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When Michael Leskouski, the animal control officer for Lexington and Bedford, arrived at the rest station he was called to, his heart sank at the sight greeting him: a distressed truck driver and a dying dog. Leskouski was quickly brought up to speed. The driver, a man from North Carolina, had pulled over for a quick pit stop in Bedford. The four-legged friend he traveled with needed a break as well, so the driver let his dog out of the cabin to get some exercise and relieve itself. The man realized his tractor trailer needed to be re-positioned, and he backed it up quickly. Too quickly. In a tragic accident, the driver had run over his own pet.
Leskouski gathered the bleeding animal in his arms, brought it into his cruiser, turned the car’s flashing lights on, and pressed the gas. They sped towards the Lexington-Bedford Veterinary Hospital, weaving through traffic. The drive was short, but not short enough. The dog did not make it.
"It was awful, it was the worst three minute drive of my life," Leskouski said.
This was one of the worst days in his 23-year tenure as animal control officer, a job that, for the most part, Leskouski finds exciting and enjoyable. A Bedford native, Leskouski applied for the position at the suggestion of a Bedford police sergeant. At the time, he was not an officer, but helped out by working on details in the area.
Covering two towns is becoming a more common practice for Animal Control Officers, Leskouski said, especially for towns like Lexington and Bedford that would not have enough incidents to employ a full-time officer on their own. In those early days, Leskouski said most of his calls were dog-related. Now, however, he’s seen an uptick in the amount of calls involving wildlife.
Coyotes, bobcats, fisher cats, bears and more have all been seen with more frequency, he said. He chalks this up to the increasing amounts of development in the area, which have forced some animals away from their natural habitats. More and more, this means that wildlife is being spotted by residents during the day, something many find unusual.
"We've always been led to believe that, if they're out during the day, they're rabid. That's not the case,” he said. “A lot of people get edgy about seeing wildlife during the day, but it's not uncommon anymore. They have to eat."
Finding actual rabid animals is very rare, he added. Leskouski said he’s never been truly afraid on the job, even when confronted with one of the most intimidating creatures the area has to offer: bears. In fact, black bears are normally more afraid of humans than we are of them, he said. They like to raid bird feeders in the autumn to bulk up for hibernation, and sometimes find their way into backyards. The key with handling bears, Leskouski said, is to stay back and not scare them. Last May, a bear in Arlington was driven up a tree by interested residents, causing police to issue caution and school to be delayed.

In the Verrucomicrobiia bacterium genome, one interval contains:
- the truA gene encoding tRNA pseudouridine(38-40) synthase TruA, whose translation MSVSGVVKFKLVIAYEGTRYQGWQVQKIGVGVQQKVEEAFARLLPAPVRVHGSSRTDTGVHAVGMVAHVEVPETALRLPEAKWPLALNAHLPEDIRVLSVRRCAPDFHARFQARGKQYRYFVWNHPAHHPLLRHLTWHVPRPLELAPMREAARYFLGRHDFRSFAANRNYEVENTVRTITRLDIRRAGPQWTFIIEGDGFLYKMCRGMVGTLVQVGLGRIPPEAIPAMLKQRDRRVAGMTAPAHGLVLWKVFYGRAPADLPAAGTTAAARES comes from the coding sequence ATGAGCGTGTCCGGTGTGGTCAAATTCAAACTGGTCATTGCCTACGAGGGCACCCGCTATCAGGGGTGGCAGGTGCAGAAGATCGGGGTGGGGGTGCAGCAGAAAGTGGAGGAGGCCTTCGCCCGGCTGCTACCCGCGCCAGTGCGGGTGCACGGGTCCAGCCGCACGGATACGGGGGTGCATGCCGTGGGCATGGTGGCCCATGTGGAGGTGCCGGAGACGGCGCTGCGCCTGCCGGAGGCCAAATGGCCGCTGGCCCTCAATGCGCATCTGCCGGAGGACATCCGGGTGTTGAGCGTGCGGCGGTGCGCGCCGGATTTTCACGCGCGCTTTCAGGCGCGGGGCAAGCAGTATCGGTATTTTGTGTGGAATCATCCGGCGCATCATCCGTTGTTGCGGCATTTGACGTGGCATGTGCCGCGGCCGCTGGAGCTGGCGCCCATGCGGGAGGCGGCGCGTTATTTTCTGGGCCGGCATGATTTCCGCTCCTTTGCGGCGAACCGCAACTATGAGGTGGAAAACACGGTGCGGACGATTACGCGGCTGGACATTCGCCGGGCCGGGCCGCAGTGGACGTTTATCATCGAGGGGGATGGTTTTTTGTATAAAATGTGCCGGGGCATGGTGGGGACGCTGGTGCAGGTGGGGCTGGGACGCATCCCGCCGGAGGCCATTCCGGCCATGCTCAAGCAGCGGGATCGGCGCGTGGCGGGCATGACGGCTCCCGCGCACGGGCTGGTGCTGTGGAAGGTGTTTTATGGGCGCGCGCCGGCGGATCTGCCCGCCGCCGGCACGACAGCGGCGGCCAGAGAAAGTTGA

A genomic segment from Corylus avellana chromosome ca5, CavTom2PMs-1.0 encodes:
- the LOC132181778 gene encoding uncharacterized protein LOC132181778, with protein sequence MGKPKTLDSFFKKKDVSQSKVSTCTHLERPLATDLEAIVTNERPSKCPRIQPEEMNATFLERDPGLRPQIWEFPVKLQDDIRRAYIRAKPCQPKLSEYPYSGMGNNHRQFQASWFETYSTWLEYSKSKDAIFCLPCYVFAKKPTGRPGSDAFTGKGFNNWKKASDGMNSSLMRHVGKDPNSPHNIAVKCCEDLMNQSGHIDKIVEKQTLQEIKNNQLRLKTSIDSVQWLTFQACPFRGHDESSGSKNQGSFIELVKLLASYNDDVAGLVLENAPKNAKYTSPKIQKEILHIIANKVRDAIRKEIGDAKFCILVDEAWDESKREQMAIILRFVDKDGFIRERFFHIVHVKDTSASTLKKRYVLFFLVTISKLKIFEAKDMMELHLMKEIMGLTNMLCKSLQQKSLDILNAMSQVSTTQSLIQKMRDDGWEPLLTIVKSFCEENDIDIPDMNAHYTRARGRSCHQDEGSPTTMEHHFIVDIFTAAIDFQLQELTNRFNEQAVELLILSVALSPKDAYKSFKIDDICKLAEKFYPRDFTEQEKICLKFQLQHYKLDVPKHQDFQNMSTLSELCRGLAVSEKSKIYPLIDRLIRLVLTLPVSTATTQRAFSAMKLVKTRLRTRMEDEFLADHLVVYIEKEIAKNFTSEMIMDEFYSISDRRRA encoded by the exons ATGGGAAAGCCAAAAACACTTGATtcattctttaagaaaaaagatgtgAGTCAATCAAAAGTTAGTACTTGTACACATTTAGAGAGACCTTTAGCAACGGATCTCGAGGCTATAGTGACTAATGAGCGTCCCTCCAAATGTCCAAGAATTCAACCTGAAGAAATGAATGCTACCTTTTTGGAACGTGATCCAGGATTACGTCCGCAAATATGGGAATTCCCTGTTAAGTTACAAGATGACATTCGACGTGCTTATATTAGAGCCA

"I get it, everyone wants to take pictures and videos, but all it's doing is making it harder for us to settle the animal down, you're just stressing it out. But it happens all the time, people love wildlife," Leskouski said.
Besides the occasional bear, Leskouski said he frequently responds to calls for missing dogs, oftentimes because they were let off their leash while being taken for a walk in one of the area’s many conservation lands. More often than not, he’s able to return pets safely to their owners. But sometimes, danger strikes in the form of a coyote.
"You're in their domain. That's what they do, they're predators, they hunt. You have to respect their area. I know a lot of people don't like to leash their dogs, but there is a risk there," he said.
A growing concern for those in his profession, Leskouski said, is the introduction of rat poison into the food chain. When homeowners use rodenticide, he said, the rats frequently go outside before dying. There, they can be eaten by hawks, owls, or even domestic cats. When these animals ingest the poison, they often die too. Leskouski and other animal control officers are suggesting people use snap traps or dry ice instead.
Although Leskouski doesn’t have to euthanize animals himself, he is often tasked with breaking the news to pet owners that their companions aren’t coming home. It’s the hardest part of his job, he said.
"You go through it all the time. I'm not saying you become desensitized but you do get better at dealing with it,” Leskouski said. “You try to block it out, but you feel terrible for the animal, you feel terrible for the owner."
Although days like that, and incidents like the one at the truck stop are difficult, Leskouski said he doesn’t see himself retiring anytime soon. Interacting with the public and sharing his knowledge of wildlife is the fuel that drives him.
"I love it. I like being out in the public with the people, everybody loves animals,” he said. “The misconception about my job is that we're the big bad dog catchers. We’re not. We like to help people, educate people."
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